Bridget Everett Is One Bad Mother In “Patti Cake$” And “Fun Mom Dinner”

The alt-comedy cabaret star feels like “the luckiest girl at last call."

Bridget Everett, a chardonnay-scented breath of fresh air on New York’s cabaret scene, has finally gone Hollywood.

Tough and tender like a hard-living hussy with a heart of gold lamé, the chesty chanteuse has been busting out into the mainstream, opening for pal Amy Schumer on tour and appearing in Schumer’s eponymous Comedy Central series. But Everett is exploding this summer with major mommy roles in two movies, the indie hip-hop drama Patti Cake$ and the star-studded female buddy comedy Fun Mom Dinner.

Bridget Everett
Dimitrios Kambouris/Getty Images

The 45-year-old Kansas native and karaoke queen breaks down how boobs, booze, and gay boys helped her make it bigger on the big screen.

You’ve been an alt-comedy cabaret staple in New York for more than a decade. Have movies always been part of your game plan?

No, I just hoped people would keep letting me do live shows. I can’t believe what’s happened in the last couple years, but I’m blown away and incredibly grateful. I feel like the luckiest girl at last call.

Has Hollywood changed you?

Oh, I’m such a cunt now. Don’t even talk to me. [Laughs] No, I’m the same person, but I do have a small dog that I carry around in a purse.

Patti Cake$/Jeong Park/Fox Searchlight

You’re often asked about your famous friends and fans like Amy Schumer and Patti LuPone, but I just want to know if your new A-list connections have led to any celebrity hookups.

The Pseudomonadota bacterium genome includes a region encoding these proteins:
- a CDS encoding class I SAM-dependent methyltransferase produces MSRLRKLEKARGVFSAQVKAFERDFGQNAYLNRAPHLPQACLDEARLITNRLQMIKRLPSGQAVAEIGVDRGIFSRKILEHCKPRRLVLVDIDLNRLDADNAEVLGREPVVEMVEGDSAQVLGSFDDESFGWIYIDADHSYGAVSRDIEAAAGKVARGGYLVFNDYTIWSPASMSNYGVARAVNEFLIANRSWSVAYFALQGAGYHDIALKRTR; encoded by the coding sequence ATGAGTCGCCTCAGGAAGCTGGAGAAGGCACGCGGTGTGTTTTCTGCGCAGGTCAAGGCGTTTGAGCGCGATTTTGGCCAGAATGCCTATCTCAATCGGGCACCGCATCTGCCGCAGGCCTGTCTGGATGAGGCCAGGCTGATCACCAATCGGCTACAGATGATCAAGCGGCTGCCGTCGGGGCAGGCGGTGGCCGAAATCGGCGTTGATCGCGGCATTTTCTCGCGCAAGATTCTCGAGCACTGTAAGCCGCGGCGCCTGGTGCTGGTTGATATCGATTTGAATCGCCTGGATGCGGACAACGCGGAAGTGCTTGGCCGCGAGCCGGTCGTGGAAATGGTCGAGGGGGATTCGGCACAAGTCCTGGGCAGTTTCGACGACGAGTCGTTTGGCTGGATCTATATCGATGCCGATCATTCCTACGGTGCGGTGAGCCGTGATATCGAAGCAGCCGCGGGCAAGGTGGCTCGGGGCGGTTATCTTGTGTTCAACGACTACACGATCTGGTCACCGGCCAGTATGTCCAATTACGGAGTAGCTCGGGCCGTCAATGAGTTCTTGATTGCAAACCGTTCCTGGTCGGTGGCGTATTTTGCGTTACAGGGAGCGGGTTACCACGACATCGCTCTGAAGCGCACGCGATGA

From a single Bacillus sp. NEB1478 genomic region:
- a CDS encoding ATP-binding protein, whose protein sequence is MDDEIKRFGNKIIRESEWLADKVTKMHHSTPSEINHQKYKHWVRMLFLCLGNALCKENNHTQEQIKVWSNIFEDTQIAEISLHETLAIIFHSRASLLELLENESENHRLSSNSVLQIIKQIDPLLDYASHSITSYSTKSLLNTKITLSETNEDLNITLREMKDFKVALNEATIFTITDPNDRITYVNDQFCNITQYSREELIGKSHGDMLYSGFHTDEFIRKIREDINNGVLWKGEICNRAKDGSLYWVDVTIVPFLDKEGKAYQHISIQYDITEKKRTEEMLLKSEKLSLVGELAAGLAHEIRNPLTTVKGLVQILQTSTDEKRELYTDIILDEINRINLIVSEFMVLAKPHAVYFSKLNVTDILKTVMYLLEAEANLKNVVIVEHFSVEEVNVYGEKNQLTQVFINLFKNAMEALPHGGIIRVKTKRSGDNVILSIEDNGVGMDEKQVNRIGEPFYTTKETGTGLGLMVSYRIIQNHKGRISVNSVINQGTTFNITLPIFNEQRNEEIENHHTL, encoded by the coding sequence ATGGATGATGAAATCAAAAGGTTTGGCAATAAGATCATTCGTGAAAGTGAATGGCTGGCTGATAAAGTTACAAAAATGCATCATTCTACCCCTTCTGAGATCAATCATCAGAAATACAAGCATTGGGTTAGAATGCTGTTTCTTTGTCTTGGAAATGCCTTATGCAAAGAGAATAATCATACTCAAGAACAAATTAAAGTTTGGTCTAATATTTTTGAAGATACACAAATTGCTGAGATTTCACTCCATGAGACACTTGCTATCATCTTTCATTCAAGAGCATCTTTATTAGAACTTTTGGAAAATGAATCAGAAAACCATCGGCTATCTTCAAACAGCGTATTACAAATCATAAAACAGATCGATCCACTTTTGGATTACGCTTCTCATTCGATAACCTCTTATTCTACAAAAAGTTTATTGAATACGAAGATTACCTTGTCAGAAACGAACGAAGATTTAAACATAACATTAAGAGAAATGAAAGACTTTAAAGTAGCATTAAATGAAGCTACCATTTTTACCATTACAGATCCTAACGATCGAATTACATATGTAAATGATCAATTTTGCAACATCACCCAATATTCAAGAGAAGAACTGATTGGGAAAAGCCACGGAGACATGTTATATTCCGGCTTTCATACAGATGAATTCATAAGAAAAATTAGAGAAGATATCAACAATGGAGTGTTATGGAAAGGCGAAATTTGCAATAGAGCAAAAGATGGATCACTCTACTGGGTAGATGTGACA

Not recently, but I promise to stay the course and get some more good work done, if you know what I mean.

You studied vocal performance, but you don’t have acting training or a great deal of film experience. What was it like to tackle such significant roles in Patti Cake$ and Fun Mom Dinner?

My stage persona is so large and wild, like a feral cat. Then I come onto these movie sets that require a completely different set of skills, and I did not have them. But these people asked me to be in their movies because they wanted me there, so they were willing to be patient and get me to where I needed to be.

You’ve had memorable small parts in Trainwreck and on shows like Girls and Lady Dynamite, but your first film role was “Drunk Party Girl,” one of Carrie’s potential assistants, in the 2008 Sex and the City movie. What do you remember about shooting that scene at Starbucks with Sarah Jessica Parker?

I was shitting my pants, but she was so lovely. I’d just done a show in New York called At Least It’s Pink with Michael Patrick King. He actually wrote that part for me, but I still had to audition. He was like, “I wrote this for you, so don’t fuck it up.” It’s weird how life has evolved, because I just co-wrote a pilot with Michael and Bobcat Goldthwait called Love You More, which comes out on Amazon in September, and now I’m friends with SJP.

Sex and the City/New Line Cinema

Have you gotten used to the glamorous life?

I still pinch myself all the time. I got to work with Cathy Moriarty in Patti Cake$ and I’m such a big fan of hers, specifically in Soapdish. She came over and jotted her number down while I was doing my hair and makeup test. I was like, “You probably shouldn’t give that to me because I will be calling you—and often.”